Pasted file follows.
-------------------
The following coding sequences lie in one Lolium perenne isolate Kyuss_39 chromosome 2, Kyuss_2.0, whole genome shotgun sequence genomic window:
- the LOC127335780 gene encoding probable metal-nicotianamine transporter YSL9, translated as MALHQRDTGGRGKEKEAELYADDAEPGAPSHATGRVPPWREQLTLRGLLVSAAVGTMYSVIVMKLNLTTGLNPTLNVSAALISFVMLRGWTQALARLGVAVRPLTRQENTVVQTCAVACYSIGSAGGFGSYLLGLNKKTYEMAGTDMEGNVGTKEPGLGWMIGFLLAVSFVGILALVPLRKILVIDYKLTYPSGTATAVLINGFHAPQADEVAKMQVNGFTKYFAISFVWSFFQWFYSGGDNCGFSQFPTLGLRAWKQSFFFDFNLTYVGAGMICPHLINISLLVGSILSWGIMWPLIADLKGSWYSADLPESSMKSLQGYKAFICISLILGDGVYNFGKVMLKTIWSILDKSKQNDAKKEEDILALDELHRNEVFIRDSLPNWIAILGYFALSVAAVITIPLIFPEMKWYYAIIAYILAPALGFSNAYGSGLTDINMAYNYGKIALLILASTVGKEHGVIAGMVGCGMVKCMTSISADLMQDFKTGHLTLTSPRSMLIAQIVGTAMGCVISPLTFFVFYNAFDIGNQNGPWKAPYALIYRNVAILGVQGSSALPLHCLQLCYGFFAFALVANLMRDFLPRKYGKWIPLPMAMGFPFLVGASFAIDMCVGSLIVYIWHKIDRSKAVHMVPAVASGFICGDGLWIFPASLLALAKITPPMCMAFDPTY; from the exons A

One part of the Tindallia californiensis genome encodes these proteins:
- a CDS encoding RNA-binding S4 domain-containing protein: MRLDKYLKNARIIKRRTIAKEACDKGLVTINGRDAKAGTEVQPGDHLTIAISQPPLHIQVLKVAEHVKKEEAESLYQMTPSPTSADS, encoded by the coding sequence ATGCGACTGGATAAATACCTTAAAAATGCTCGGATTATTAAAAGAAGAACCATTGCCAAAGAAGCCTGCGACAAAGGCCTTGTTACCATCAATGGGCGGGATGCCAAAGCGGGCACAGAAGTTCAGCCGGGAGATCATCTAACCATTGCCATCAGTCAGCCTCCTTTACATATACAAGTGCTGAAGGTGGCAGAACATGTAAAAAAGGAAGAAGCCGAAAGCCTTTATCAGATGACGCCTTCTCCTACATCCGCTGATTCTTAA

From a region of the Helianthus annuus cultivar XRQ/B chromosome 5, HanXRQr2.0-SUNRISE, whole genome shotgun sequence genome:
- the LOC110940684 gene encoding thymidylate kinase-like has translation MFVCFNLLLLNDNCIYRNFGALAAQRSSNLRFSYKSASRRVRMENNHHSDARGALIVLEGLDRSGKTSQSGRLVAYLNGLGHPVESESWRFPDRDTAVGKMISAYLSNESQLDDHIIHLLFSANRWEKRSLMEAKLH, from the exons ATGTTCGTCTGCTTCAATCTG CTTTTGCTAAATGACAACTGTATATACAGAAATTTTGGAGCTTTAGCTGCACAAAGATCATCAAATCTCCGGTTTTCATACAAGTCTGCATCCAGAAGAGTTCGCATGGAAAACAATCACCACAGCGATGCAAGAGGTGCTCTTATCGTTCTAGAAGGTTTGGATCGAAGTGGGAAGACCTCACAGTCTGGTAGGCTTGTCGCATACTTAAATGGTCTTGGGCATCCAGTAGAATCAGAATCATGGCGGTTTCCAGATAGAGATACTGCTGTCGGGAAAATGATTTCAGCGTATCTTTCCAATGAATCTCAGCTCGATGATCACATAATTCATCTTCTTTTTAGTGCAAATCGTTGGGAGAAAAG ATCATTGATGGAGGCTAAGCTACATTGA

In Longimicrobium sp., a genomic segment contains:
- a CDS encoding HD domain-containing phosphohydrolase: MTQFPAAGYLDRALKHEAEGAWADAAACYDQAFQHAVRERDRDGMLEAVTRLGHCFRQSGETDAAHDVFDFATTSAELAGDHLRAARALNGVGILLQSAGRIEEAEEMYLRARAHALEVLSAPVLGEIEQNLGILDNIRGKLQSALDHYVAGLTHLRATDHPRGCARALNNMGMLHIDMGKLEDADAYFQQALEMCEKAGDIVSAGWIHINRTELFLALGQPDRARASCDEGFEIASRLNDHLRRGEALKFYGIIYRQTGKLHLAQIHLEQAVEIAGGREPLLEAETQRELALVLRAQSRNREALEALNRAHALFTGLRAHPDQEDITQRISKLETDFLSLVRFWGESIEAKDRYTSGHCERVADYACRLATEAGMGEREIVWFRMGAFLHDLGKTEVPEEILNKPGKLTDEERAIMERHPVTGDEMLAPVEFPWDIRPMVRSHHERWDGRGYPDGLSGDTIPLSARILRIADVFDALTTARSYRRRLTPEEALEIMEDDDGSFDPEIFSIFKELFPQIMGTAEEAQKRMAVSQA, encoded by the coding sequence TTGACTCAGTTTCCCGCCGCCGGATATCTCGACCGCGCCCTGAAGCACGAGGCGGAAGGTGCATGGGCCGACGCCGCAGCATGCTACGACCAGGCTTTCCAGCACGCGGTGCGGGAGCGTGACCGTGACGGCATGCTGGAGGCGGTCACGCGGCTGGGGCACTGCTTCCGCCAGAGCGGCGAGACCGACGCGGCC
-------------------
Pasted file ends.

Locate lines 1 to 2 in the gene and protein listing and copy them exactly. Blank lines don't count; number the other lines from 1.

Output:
The following coding sequences lie in one Lolium perenne isolate Kyuss_39 chromosome 2, Kyuss_2.0, whole genome shotgun sequence genomic window:
- the LOC127335780 gene encoding probable metal-nicotianamine transporter YSL9, translated as MALHQRDTGGRGKEKEAELYADDAEPGAPSHATGRVPPWREQLTLRGLLVSAAVGTMYSVIVMKLNLTTGLNPTLNVSAALISFVMLRGWTQALARLGVAVRPLTRQENTVVQTCAVACYSIGSAGGFGSYLLGLNKKTYEMAGTDMEGNVGTKEPGLGWMIGFLLAVSFVGILALVPLRKILVIDYKLTYPSGTATAVLINGFHAPQADEVAKMQVNGFTKYFAISFVWSFFQWFYSGGDNCGFSQFPTLGLRAWKQSFFFDFNLTYVGAGMICPHLINISLLVGSILSWGIMWPLIADLKGSWYSADLPESSMKSLQGYKAFICISLILGDGVYNFGKVMLKTIWSILDKSKQNDAKKEEDILALDELHRNEVFIRDSLPNWIAILGYFALSVAAVITIPLIFPEMKWYYAIIAYILAPALGFSNAYGSGLTDINMAYNYGKIALLILASTVGKEHGVIAGMVGCGMVKCMTSISADLMQDFKTGHLTLTSPRSMLIAQIVGTAMGCVISPLTFFVFYNAFDIGNQNGPWKAPYALIYRNVAILGVQGSSALPLHCLQLCYGFFAFALVANLMRDFLPRKYGKWIPLPMAMGFPFLVGASFAIDMCVGSLIVYIWHKIDRSKAVHMVPAVASGFICGDGLWIFPASLLALAKITPPMCMAFDPTY; from the exons A